One of the items I like best about representing small enterprises as an M&A Advisor is that no two times are the same. Yes, offers have common elements, but it is those unique details at the margin that must definitely be dealt with on the travel that often means the difference between success and failure.

To prepare our clients for those 80% deal elements in common we have written articles on each stage of the process and we review those articles with our client before the stage. So for example we will review the mostly asked questions from customers on conference phone calls and we will role play with this clients on responding to these questions. If your client knows what things to expect prior to the stage, any bump in the road does not turn into a deal threatening event.

We make an effort to manage and control what we should can, but generally something new surfaces that is new to our experience. How those surprises are dealt with often could possibly be the difference between closing and the deal blowing up. In a recently available transaction that we completed, we’d one of those first-time surprises.

Luckily we were able to get past it and improve our preparation for the next deal and as an added bonus, resulted in this article. Homework was arriving to a satisfactory close and the definitive purchase agreements, seller notes, and employment agreements were moving through the process with out a hitch. We were set to close on April 30 and ten days prior to shutting the buyer said, we just want to see your closing quantities through April, so let’s move the closing back 5 days.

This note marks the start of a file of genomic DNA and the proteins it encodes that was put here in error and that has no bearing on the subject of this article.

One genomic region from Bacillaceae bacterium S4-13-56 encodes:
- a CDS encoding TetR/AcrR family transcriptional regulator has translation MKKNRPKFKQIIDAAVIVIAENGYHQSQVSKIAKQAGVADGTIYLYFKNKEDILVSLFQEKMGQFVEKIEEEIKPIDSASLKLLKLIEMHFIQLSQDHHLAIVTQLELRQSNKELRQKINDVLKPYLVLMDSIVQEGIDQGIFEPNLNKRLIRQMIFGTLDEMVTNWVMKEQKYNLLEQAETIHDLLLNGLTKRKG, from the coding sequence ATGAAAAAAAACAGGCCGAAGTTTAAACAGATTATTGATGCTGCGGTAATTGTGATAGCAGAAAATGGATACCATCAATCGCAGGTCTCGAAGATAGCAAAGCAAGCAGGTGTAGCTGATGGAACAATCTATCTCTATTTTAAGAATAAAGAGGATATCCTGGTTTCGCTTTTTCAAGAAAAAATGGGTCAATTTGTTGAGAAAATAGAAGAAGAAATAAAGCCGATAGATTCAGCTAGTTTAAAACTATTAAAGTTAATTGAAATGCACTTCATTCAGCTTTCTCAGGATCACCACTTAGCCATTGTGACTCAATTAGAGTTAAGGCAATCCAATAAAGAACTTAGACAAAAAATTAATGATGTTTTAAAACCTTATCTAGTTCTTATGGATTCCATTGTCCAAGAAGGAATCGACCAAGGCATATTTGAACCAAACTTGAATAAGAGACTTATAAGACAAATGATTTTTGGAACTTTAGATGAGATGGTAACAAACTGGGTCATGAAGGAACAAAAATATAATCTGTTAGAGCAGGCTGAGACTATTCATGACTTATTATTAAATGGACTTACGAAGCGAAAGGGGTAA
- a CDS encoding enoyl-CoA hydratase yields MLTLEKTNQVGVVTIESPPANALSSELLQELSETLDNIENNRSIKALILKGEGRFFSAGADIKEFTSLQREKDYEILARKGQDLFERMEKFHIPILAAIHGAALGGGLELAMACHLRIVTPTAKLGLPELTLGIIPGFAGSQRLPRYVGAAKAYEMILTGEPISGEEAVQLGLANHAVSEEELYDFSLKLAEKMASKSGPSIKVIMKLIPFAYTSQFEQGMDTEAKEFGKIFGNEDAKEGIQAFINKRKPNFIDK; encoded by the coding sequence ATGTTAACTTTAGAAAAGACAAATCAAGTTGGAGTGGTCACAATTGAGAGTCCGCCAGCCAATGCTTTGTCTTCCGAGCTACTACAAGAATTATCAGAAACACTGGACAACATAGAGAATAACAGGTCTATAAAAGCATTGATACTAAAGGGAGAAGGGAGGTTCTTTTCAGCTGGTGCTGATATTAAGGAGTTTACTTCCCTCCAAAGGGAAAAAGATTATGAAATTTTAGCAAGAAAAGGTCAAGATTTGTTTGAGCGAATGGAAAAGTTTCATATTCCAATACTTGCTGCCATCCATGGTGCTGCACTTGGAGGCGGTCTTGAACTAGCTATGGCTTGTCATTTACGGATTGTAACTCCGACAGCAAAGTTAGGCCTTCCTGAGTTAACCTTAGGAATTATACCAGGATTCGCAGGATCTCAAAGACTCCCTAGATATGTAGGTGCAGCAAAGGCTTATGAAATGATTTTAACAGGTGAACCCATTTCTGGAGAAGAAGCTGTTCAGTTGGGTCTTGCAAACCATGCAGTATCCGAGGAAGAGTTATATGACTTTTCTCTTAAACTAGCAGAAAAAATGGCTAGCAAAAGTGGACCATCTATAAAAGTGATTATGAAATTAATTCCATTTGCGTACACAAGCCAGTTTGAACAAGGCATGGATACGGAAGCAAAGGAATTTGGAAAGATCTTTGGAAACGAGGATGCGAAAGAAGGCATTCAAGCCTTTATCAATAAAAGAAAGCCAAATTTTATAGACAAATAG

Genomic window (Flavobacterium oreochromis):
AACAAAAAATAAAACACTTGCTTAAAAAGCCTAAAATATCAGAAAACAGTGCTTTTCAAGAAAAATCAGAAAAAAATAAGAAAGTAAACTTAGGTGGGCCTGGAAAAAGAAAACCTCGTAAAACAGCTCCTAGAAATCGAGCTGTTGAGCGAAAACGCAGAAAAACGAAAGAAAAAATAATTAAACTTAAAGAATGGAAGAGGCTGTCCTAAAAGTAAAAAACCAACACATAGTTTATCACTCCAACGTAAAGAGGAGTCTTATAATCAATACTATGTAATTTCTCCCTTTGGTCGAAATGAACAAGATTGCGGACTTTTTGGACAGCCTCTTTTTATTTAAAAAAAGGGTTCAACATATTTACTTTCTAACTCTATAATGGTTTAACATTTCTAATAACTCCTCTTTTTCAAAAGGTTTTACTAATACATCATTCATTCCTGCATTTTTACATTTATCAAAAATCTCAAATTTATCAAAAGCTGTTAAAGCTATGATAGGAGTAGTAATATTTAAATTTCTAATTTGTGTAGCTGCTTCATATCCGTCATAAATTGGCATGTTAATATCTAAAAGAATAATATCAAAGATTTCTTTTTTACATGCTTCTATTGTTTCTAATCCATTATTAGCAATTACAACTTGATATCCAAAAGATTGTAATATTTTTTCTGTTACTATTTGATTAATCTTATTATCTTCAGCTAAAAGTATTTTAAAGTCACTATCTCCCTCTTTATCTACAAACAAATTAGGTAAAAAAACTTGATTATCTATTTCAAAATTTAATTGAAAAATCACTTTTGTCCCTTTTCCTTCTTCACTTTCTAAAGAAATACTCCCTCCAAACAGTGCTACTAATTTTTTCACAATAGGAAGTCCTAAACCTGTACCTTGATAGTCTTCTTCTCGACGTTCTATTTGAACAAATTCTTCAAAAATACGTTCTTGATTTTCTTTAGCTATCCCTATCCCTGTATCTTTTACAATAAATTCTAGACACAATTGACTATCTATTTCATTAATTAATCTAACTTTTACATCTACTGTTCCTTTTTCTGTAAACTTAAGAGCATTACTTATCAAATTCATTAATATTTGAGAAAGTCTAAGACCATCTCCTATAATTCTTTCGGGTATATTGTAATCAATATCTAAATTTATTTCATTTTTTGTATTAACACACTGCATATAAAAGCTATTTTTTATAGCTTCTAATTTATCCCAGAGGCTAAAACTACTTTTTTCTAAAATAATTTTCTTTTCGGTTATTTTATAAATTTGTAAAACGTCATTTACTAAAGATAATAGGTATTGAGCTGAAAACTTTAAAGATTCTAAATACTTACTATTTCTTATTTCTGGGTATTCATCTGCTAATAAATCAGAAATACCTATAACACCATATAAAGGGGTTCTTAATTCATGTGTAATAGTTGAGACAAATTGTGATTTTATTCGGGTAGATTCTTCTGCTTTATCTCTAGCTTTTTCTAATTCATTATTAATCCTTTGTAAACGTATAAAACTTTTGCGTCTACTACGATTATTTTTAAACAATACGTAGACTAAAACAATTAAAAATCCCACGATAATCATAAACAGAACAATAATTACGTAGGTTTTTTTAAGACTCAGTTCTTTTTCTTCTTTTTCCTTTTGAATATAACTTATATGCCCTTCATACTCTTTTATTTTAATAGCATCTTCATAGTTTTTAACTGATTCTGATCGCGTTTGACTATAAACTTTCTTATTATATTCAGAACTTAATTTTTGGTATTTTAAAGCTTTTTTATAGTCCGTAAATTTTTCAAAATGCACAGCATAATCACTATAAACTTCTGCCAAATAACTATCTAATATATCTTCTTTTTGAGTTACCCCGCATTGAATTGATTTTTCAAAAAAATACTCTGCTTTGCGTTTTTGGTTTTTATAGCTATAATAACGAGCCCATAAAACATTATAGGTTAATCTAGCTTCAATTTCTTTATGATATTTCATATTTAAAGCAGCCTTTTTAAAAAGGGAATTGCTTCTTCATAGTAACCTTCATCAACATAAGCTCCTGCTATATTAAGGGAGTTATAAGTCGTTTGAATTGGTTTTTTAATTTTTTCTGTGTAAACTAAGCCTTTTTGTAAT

What were we going to do inform them no? I said, well you have completed due diligence already, are you concerned about the April numbers? He said, no, we just want to make sure everything is on track. My radar went off and I thought about all of the events external to your deal that might lead to the deal not to close. How many deals failed to close, for example, that were on the table during the stock market crash of 1987?

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The second part of my radar said that people needed to be prepared to protect transaction value one final time. I recommended he generate his outside accountant to help us evaluate specific things like sales versus projections, gross margins, offer pipeline, revenue run rate, etc. We were heading to prepare yourself. We knew that if things appeared worse, the customer was going to request an adjustment.

Now here comes the shock. The exterior accountant discovered that there was a revenue recognition concern and our customer had actually understated profitability by a significant amount. This was discovered after the originally scheduled closing time and it designed that the customer had centered his purchase price with an EBITDA amount that was too low. We just take his deal value for the original offer and the EBITDA quantity he used and calculated an EBITDA multiple.

We then applied that multiple to your new EBITDA and we get our new and improved price. I knew that this wouldn’t normally be well received by our buyer and counseled our customer accordingly. He instructed me to improve our price. The good news is that we experienced a good relationship with the customer and he did not end conversations. He reminded us that he had earlier given directly into a concession that people had asked for and we added a couple of other favorable deal factors, but he didn’t move his purchase quantity.

We huddled with this client and experienced a serious benefits and drawbacks discussion. He do recognize that we acquired fought hard to improve his deal. He also regarded that the buyer had attracted his range in the sand and would walk away. The risk that people discussed with this customer was that if we returned to market, that would postpone his payday by minimum of 90 times.